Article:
Roger Wellington Tubby, 80, press secretary to President Truman and assistant secretary of state for public affairs during the Kennedy administration, died of cardiac arrest Jan. 14 at his home in Saranac Lake, N.Y.

Mr. Tubby had been a government public affairs spokesman for eight years when he was named assistant secretary to Truman in 1950. He served as press secretary in the final months of the Truman administration in 1952.

Regarded as low-key on the job, he became a strong advocate of less restriction on the release of official information. But he acknowledged at a gathering of former presidential press secretaries in 1982 that there had been times when he "had no comment when, perhaps, I should have or could have said something about an issue."

In 1961, when he was being confirmed as assistant secretary under Secretary of State Dean Rusk, Mr. Tubby told members of the Senate Foreign Relations Committee that government needed to be "a lot tougher in handling information," even in the face of charges of censorship. He said that in answer to questions about controversial news leaks.

Mr. Tubby was given the rank of ambassador in 1962, when he was named U.S. representative to the European office of the United Nations, a post he held until 1969. He represented this country in the various international agencies based in Geneva, including the World Health Organization, the International Labor Organization and other technical and economic groups.

Mr. Tubby was a native of Greenwich, Conn., and a graduate of Yale University. He did graduate study at Yale and at the London School of Economics. He began as a journalist in 1938 as a reporter for the Bennington (Vt.) Banner, where he became managing editor. He later returned to the field as co-publisher of the Adirondack Daily Enterprise and owner of the Lake Placid News in New York.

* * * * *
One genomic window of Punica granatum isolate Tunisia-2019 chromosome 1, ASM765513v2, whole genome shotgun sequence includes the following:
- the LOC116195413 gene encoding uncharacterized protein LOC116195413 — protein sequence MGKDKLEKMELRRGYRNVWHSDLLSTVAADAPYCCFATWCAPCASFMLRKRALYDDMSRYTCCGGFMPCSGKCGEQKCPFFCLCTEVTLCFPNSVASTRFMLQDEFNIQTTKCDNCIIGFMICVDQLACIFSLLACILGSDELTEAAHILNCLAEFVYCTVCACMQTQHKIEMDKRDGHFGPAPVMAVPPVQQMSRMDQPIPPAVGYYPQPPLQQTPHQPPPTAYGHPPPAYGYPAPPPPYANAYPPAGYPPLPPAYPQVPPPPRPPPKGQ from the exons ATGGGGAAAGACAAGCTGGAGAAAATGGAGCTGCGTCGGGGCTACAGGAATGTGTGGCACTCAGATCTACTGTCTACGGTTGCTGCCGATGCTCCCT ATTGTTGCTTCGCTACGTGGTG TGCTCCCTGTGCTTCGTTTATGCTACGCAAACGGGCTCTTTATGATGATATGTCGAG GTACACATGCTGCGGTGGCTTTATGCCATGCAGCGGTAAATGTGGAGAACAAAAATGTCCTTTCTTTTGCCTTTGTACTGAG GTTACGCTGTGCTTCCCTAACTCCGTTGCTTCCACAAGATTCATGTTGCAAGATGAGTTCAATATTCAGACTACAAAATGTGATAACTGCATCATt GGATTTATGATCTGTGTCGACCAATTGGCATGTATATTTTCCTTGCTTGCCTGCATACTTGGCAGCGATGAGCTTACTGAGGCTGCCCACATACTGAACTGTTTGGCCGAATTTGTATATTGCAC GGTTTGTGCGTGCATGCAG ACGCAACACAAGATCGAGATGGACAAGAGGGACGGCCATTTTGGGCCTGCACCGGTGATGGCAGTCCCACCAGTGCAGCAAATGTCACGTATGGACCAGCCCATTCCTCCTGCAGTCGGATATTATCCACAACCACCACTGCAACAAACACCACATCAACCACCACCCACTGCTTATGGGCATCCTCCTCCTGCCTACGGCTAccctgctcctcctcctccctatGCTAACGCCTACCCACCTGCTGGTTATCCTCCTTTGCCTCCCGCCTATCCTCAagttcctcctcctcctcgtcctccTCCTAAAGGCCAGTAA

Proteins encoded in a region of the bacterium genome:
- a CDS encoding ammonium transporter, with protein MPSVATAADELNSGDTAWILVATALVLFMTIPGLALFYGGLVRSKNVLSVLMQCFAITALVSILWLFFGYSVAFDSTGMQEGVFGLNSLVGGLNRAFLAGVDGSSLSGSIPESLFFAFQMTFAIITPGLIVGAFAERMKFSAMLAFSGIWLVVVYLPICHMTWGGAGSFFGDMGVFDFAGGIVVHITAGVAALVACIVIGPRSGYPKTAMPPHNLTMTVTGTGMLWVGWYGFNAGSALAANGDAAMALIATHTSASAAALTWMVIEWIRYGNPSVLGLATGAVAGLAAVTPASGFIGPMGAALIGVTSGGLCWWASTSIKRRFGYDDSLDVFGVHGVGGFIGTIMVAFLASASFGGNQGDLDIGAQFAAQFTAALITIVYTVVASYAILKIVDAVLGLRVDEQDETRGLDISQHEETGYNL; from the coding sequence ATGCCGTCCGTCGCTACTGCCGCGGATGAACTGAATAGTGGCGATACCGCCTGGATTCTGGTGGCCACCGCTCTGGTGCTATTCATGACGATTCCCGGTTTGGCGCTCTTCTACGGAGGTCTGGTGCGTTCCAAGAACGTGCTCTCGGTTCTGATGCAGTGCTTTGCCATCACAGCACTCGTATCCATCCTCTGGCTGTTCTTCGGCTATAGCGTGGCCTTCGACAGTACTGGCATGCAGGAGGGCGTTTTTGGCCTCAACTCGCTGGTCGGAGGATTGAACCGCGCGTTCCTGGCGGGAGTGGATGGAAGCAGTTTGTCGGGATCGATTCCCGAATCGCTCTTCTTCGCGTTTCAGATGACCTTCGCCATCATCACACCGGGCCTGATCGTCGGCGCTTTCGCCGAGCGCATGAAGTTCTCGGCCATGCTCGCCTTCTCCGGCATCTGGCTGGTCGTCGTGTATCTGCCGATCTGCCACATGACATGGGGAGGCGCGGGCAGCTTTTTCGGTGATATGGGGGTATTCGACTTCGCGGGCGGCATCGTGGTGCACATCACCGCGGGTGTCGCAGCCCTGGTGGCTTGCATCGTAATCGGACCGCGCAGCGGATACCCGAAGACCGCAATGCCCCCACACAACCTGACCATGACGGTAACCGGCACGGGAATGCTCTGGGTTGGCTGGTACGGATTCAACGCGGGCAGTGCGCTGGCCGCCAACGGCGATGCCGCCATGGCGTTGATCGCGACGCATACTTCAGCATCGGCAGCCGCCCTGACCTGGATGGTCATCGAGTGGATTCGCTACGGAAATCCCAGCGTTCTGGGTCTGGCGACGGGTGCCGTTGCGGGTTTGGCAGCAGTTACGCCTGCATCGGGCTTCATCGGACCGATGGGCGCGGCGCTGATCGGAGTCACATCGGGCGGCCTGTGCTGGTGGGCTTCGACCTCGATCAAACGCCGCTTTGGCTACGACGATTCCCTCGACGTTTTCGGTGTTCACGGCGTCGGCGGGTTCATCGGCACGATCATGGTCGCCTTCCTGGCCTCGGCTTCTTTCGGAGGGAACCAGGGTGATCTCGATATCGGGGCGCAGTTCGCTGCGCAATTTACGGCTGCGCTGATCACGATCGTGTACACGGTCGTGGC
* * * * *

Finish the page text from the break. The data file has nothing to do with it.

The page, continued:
Mr. Tubby came to Washington in 1942, and served in various government information posts here from 1942 until his White House appointment. Among his assignments were the Board of Economic Warfare, the Foreign Economic Administration, the Commerce Department's Office of International Trade and the State Department.

He also taught at Plattsburgh State University and at Paul Smith's College in upstate New York, where he also was director of development from 1972 to 1975. He ran unsuccessfully as a Democratic candidate for Congress from New York in 1974, and was a deputy commissioner of the New York State Department of Parks and Recreation from 1975 to 1977.

During the 1956 presidential campaign he was an assistant to Democratic Party nominee Adlai E. Stevenson and later was news director of the Democratic National Committee.

He last lived in Washington from 1969 to 1972, when he was acting dean of the Foreign Service Institute. He served several terms as president of the Adirondack Park Association and as a member of the New York Advisory Committee on Natural Resources.

Survivors include his wife, Anne Tubby of Saranac Lake, N.Y.; a son, Roger P. Tubby of Adamstown, Md.; three daughters, Suzanne W.T. Batra of Greenbelt, Prentiss T. Sherwood of Rockville and Brenda T. Chandler of Portland, Maine; his mother, Frances Olitsky of Greenwich, Conn.; a sister, Ruth Rubenstein of London; and nine grandchildren.


CIA Case Officer

Joseph L. Culbertson, 69, a retired case officer with the Central Intelligence Agency, died of a heart attack Jan. 13 at Arlington Hospital. He lived in McLean.

Mr. Culbertson joined the CIA in 1952 and served as an operative in Laos and Thailand until 1964, when he was stationed here. He retired in 1973.